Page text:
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How Does Age Affect Your SSD Claim?

Updated: Dec 13, 2020

While people of any age can qualify for Social Security Disability benefits, the younger a person is when they apply, the more difficult it can be to receive benefits. In order to maintain consistency, Social Security has an instituted set of guidelines for those assessing disability claims, known as the medical-vocational grid, or just “the grid.” The grid takes age, education and acquired skills, into consideration when making a disability decision.

Before assessing your claim in relation to the grid, Disability Determination Services must pursue a Residual Functional Capacity Evaluation (read more here), determine the claimant’s education level, the skill level of their Past Relevant Work (read more here), and whether those skills can be transferred between jobs.


Based on these considerations assessed in the grid, individuals over 50 years old are more likely to be approved for disability benefits. Claimants are grouped into age groups as follows:

  • 18-44 are “young individuals”

  • 45-49 are “younger individuals”

  • 50-54 are “closely approaching advanced age"

  • 55+ are “advanced age”

The medical-vocation grid is a difficult looking document (seen here), that once you learn to read, is relatively straightforward. The grid’s rules essentially dictate how people with varying educations, ages, and work experiences could automatically qualify for disability.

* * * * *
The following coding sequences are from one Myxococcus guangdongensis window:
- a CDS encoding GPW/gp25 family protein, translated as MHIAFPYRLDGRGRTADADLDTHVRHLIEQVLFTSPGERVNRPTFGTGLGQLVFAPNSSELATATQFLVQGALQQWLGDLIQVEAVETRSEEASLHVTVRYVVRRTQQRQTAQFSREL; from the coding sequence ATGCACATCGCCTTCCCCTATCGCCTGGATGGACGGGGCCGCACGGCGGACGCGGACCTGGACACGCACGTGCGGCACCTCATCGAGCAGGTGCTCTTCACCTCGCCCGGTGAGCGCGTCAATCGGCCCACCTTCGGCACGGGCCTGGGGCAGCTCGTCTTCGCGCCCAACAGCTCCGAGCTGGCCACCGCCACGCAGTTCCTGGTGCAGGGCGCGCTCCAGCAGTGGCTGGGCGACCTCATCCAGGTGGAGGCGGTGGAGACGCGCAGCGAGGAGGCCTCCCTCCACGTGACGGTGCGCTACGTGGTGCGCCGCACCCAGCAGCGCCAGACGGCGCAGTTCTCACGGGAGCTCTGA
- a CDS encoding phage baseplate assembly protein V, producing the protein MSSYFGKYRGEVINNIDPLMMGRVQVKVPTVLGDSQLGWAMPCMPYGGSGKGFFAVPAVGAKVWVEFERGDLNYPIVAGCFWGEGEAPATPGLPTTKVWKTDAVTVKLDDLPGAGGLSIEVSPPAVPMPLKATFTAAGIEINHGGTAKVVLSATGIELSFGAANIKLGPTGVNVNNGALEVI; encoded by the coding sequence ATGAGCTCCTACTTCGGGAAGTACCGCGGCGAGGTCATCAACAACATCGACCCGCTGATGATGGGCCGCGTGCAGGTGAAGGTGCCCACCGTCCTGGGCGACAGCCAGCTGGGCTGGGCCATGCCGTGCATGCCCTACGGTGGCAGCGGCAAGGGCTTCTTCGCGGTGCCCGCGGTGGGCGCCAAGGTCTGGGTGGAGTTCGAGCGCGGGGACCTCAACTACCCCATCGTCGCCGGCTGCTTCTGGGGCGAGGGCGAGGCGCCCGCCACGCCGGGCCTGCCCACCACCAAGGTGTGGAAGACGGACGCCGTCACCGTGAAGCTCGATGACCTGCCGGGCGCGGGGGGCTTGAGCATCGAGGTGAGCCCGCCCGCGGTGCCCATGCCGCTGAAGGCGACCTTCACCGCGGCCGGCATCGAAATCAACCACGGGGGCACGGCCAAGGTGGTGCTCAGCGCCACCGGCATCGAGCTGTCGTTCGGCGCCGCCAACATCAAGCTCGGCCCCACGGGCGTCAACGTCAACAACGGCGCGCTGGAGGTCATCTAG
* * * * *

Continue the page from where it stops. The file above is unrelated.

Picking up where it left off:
For example, if an individual “closely approaching advanced age” (50-54) is limited to sedentary work with work skills that will NOT transfer to other jobs, they will likely be approved for disability.


These rules become even more beneficial as you get older. An individual of “advanced age” (55+) with the same education and work experience, would only need to be limited to light work on their RFC to be approved for disability


The reason the grid rules seem to favor an older claimant is because of vocational adjustment. Vocational adjustment is the ability to adjust to different tools, skills, and job situations. The Social Security Administration determines that those of advanced age (55+) have a decreased vocational adjustment, and would therefore be less likely to be able to learn and adapt in a new work environment. A younger individual would be expected to be able to take on a greater amount of vocational adjustment in comparison.

The medical-vocational grid rules can often make winning disability cases much easier for older individuals. However, there are still different considerations that have to be factored in to analysis, such as past relevant work and the level of education.


Experienced attorneys, like those at Kapor | Davis & Associates are skilled at assessing different variables of your claim and arguing in your favor. There can be many intricacies and nuances during the process for Social Security Disability benefits, but our team can help guide you through them.


Give us a call for a free consultation today.

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